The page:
Apart from this, however, he says he believes there are several contentious points which haven’t been settled by the ruling.

“When the confidentiality clause allows for the waiver of confidentiality if required under applicable laws such as the RTI Act in India, why was that point not used to order disclosure of all categories of documents about the project held by NTPC? This kind of information is required to be proactively disclosed, under Sections 4(1)(b)(vi) and (xiv) of India’s RTI Act (Editor’s note: Which means NTPC should have already released these documents in the public domain). The CIC simply failed to give a ruling on this issue even though I had explained the matter in detail… in my second appeal,” Nayak said.

He added “NTPC is a public sector company in India with no other private sector competitor coming close to them in size and volume of power and revenues generated. CEB is a state agency in Sri Lanka with perhaps a near monopoly in its sector. So how anybody’s competitive position will be negatively affected by disclosure of the agreements listed in the RTI application is a big question.”

“I had not sought details of the technology that would be used for power generation. Disclosure of that information might have attracted the commercial confidence clause. But I never asked for that information. The agreements that I had sought are in NTPC’s possession being a 50% partner in TPCL and also having its nominee as the Managing Director of the company. Nevertheless they refused to disclose the information.

Nayak also cited a ruling given by the Supreme Court of India in Ram Jethmalani & Ors. vs Union of India [(2011) 8 SCC 1] famously known as the “black money case”, regarding the superior position of the fundamental right of the people to know over confidentiality clauses contained in international agreements that India enters into.

Withholding of information from the petitioners by the State, thereby constraining their freedom of speech and expression before this Court, may be premised only on the exceptions carved out, in Clause (2) of Article 19, “in the interests of sovereignty and integrity of India, security of the State, friendly relations with foreign States, public order, decency or morality, or in relation to contempt of court, defamation or incitement to an offence” or by law that demarcate exceptions, provided that such a law comports with the enumerated grounds in Clause (2) of Article 19, or that may be provided for elsewhere in the Constitution.

71. It is now a well recognized proposition that we are increasingly being entwined in a global network of events and social action. Considerable care has to be exercised in this process, particularly where governments which come into being on account of a constitutive document, enter into treaties. The actions of governments can only be lawful when exercised within the four corners of constitutional permissibility. No treaty can be entered into, or interpreted, such that constitutional fealty is derogated from. The redundancy, that the Union of India presses, with respect to the last sentence of Article 26(1) of the double taxation agreement with Germany, necessarily transgresses upon the boundaries erected by our Constitution. It cannot be permitted.” [Editor’s note: emphasis ours]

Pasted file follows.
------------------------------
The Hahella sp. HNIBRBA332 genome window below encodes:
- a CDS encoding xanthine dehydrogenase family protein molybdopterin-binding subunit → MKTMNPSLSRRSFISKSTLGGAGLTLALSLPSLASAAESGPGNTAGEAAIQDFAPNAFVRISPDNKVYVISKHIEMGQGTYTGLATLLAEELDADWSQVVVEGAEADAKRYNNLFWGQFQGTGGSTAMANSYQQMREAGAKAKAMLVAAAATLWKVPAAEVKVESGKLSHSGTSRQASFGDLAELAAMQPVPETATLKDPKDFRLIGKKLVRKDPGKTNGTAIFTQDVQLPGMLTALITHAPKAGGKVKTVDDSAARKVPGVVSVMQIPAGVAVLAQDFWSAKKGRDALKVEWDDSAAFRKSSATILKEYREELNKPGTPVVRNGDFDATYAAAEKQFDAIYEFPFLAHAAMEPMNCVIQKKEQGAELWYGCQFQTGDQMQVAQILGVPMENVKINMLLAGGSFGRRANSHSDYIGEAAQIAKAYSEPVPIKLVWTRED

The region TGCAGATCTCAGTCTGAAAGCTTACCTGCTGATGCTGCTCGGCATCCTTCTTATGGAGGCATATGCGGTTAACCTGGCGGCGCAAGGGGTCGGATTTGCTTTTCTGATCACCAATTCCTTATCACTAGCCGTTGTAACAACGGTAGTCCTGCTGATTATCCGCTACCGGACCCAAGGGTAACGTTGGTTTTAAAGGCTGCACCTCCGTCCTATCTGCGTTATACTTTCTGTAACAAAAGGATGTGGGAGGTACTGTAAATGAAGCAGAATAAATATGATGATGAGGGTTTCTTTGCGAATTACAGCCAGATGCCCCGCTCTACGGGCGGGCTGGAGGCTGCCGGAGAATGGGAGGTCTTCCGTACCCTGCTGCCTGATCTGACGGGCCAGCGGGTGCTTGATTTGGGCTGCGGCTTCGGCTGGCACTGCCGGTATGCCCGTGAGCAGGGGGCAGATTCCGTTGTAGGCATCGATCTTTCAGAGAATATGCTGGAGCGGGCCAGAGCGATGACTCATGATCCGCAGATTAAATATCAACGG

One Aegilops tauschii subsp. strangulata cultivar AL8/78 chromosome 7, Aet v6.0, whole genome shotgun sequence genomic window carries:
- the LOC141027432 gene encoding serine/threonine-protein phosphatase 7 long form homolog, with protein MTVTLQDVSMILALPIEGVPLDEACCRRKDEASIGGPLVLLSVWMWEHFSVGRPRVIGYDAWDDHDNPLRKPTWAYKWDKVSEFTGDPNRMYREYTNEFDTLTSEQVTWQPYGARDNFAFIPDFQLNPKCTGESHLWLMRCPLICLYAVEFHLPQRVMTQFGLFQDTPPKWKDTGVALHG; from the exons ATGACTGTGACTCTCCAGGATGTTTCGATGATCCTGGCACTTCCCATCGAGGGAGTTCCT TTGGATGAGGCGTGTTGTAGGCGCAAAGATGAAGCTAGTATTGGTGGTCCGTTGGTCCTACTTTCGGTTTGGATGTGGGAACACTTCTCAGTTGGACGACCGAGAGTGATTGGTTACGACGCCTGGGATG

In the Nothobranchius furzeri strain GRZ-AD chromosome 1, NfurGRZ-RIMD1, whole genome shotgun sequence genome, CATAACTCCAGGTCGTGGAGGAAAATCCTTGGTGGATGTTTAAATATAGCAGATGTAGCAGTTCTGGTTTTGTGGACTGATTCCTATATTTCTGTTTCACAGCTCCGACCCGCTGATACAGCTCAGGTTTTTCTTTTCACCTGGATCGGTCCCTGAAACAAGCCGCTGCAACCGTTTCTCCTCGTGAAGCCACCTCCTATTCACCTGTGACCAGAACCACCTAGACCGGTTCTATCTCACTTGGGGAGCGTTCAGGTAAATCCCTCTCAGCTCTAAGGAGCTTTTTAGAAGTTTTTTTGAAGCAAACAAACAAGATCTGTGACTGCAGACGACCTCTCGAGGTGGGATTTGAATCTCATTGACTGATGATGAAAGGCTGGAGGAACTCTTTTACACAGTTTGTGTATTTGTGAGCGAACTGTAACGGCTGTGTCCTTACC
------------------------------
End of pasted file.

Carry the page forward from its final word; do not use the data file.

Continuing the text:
Though Nayak cited the case in his second appeal, the CIC did not even make a mention of this case in its decision in order to determine whether larger public interest in disclosure outweighed the harm to the protected interests of “commercial confidence”. During the hearing NTPC even claimed that disclosure of more project details may harm Indo-Sri Lankan ties, Nayak said.

“NTPC is investing the taxpayers’ money in the project which is meant for supplying power to the people of Sri Lanka. Surely, people in both countries have the right to know much more about the Sampur project than what the two partners and TPCL are willing to place in the public domain.”

Meanwhile, the Sampur project came under fresh scrutiny as reports emerged that Sri Lanka was considering switching the plant to run on Liquified Natural Gas (LNG) rather than coal, due to the controversy and the questions raised by environmentalists and human rights activists, since several people could have their livelihood disrupted thanks to the project. One of the environmental groups is Environmental Foundation (Guarantee) Limited, who  filed a Fundamental Rights application in the Supreme Court  objecting to the use of coal as a source of energy generation and in particular, the proposed Sampur Coal Power Plant, on the 31st of May 2016. The respondents for the case include, among others, the Ceylon Electricity Board, Central Environmental Authority, and the Ministry of Power and Renewable Energy. The grievances highlighted in the petition include the discrepancies in the EIA as well as the long term environmental and health impacts that a coal power plant will invariably cause.

Sampur also saw its fair share of conflict – with several people being displaced from their homes for years. After the conflict ended, the area remained off limits thanks to the construction of the power plant – delaying the resettlement process considerably, although the Government has now begun returning resettling the remaining IDPs.